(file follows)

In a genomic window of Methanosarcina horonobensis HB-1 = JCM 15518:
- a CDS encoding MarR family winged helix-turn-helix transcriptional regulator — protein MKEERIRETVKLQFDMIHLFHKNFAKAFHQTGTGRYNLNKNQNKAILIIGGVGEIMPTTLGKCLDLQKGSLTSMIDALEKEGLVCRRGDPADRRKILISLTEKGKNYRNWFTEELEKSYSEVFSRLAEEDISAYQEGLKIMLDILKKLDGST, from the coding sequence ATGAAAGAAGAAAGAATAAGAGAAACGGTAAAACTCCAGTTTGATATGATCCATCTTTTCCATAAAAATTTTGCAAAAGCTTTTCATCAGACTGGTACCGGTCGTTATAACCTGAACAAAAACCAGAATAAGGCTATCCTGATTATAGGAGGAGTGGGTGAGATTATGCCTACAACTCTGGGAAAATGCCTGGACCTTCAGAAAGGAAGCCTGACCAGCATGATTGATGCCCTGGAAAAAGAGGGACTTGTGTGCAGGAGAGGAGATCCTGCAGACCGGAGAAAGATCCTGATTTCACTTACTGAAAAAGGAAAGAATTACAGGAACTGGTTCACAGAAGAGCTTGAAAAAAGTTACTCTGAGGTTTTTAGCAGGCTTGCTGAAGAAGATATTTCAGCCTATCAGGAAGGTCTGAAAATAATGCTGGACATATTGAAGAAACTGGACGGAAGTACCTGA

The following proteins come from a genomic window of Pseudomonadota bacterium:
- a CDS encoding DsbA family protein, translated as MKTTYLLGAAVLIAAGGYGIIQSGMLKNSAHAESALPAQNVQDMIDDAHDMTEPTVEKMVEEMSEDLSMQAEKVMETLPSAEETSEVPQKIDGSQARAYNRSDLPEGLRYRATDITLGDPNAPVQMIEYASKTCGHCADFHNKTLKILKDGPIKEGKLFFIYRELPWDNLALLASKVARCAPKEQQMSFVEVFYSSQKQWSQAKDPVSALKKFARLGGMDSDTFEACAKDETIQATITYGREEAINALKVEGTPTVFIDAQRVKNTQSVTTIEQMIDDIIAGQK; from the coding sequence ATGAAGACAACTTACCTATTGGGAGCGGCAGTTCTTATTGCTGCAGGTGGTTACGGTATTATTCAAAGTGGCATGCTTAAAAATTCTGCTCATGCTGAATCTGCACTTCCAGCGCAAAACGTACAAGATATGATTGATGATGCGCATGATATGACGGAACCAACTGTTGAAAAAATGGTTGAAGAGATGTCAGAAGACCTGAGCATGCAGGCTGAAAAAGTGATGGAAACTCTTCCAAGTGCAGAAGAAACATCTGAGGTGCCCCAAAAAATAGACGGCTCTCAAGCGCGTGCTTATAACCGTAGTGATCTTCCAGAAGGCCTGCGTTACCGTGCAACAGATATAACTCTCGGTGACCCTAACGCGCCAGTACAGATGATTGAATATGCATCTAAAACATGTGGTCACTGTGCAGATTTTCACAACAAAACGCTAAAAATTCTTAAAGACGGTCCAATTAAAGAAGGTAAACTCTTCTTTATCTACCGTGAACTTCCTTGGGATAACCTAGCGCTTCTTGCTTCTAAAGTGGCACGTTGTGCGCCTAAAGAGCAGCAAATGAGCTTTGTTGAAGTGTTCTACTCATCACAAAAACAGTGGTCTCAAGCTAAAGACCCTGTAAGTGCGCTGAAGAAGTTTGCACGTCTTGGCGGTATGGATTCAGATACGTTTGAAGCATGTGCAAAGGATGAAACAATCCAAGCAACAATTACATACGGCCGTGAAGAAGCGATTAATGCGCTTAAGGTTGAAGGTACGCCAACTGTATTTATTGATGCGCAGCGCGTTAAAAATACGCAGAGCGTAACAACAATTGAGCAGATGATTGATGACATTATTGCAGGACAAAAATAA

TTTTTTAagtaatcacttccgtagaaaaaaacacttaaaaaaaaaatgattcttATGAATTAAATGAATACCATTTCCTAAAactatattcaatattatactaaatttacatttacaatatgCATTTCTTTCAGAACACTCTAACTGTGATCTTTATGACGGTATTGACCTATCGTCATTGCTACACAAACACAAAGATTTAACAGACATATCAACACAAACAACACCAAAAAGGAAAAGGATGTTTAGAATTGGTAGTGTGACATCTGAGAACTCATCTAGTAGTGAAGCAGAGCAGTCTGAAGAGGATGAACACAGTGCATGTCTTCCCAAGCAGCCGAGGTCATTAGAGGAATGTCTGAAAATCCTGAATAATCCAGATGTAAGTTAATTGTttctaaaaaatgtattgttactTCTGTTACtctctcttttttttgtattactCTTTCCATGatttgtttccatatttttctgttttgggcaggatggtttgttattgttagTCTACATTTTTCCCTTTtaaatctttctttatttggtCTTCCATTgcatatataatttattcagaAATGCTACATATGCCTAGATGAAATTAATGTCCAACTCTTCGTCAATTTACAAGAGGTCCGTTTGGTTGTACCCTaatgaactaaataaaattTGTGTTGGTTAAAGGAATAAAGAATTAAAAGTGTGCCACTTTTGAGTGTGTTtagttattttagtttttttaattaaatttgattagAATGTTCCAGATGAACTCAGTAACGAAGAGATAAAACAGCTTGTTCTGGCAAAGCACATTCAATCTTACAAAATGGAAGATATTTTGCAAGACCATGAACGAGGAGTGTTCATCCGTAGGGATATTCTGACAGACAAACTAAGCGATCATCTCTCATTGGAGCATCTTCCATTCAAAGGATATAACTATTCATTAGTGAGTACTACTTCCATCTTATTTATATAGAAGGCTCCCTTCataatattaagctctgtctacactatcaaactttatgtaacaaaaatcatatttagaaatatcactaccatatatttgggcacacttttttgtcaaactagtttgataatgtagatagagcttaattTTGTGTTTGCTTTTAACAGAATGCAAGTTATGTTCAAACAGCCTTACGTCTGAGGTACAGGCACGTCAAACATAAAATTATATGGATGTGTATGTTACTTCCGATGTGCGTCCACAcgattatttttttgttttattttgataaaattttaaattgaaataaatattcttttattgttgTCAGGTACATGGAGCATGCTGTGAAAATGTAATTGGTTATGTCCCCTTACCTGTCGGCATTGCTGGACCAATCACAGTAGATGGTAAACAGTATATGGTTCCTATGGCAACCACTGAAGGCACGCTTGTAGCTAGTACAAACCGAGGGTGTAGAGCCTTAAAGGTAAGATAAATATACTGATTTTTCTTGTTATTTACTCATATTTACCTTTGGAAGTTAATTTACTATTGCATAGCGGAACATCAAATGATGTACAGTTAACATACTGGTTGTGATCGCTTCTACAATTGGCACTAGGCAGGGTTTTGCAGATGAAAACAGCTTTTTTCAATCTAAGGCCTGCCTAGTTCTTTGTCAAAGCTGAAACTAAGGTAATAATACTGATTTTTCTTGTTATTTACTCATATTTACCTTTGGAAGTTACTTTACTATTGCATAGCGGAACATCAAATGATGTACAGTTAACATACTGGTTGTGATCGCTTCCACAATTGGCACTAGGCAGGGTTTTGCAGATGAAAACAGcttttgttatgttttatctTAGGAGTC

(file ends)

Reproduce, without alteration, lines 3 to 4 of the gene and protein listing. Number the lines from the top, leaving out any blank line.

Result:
The following proteins come from a genomic window of Pseudomonadota bacterium:
- a CDS encoding DsbA family protein, translated as MKTTYLLGAAVLIAAGGYGIIQSGMLKNSAHAESALPAQNVQDMIDDAHDMTEPTVEKMVEEMSEDLSMQAEKVMETLPSAEETSEVPQKIDGSQARAYNRSDLPEGLRYRATDITLGDPNAPVQMIEYASKTCGHCADFHNKTLKILKDGPIKEGKLFFIYRELPWDNLALLASKVARCAPKEQQMSFVEVFYSSQKQWSQAKDPVSALKKFARLGGMDSDTFEACAKDETIQATITYGREEAINALKVEGTPTVFIDAQRVKNTQSVTTIEQMIDDIIAGQK; from the coding sequence ATGAAGACAACTTACCTATTGGGAGCGGCAGTTCTTATTGCTGCAGGTGGTTACGGTATTATTCAAAGTGGCATGCTTAAAAATTCTGCTCATGCTGAATCTGCACTTCCAGCGCAAAACGTACAAGATATGATTGATGATGCGCATGATATGACGGAACCAACTGTTGAAAAAATGGTTGAAGAGATGTCAGAAGACCTGAGCATGCAGGCTGAAAAAGTGATGGAAACTCTTCCAAGTGCAGAAGAAACATCTGAGGTGCCCCAAAAAATAGACGGCTCTCAAGCGCGTGCTTATAACCGTAGTGATCTTCCAGAAGGCCTGCGTTACCGTGCAACAGATATAACTCTCGGTGACCCTAACGCGCCAGTACAGATGATTGAATATGCATCTAAAACATGTGGTCACTGTGCAGATTTTCACAACAAAACGCTAAAAATTCTTAAAGACGGTCCAATTAAAGAAGGTAAACTCTTCTTTATCTACCGTGAACTTCCTTGGGATAACCTAGCGCTTCTTGCTTCTAAAGTGGCACGTTGTGCGCCTAAAGAGCAGCAAATGAGCTTTGTTGAAGTGTTCTACTCATCACAAAAACAGTGGTCTCAAGCTAAAGACCCTGTAAGTGCGCTGAAGAAGTTTGCACGTCTTGGCGGTATGGATTCAGATACGTTTGAAGCATGTGCAAAGGATGAAACAATCCAAGCAACAATTACATACGGCCGTGAAGAAGCGATTAATGCGCTTAAGGTTGAAGGTACGCCAACTGTATTTATTGATGCGCAGCGCGTTAAAAATACGCAGAGCGTAACAACAATTGAGCAGATGATTGATGACATTATTGCAGGACAAAAATAA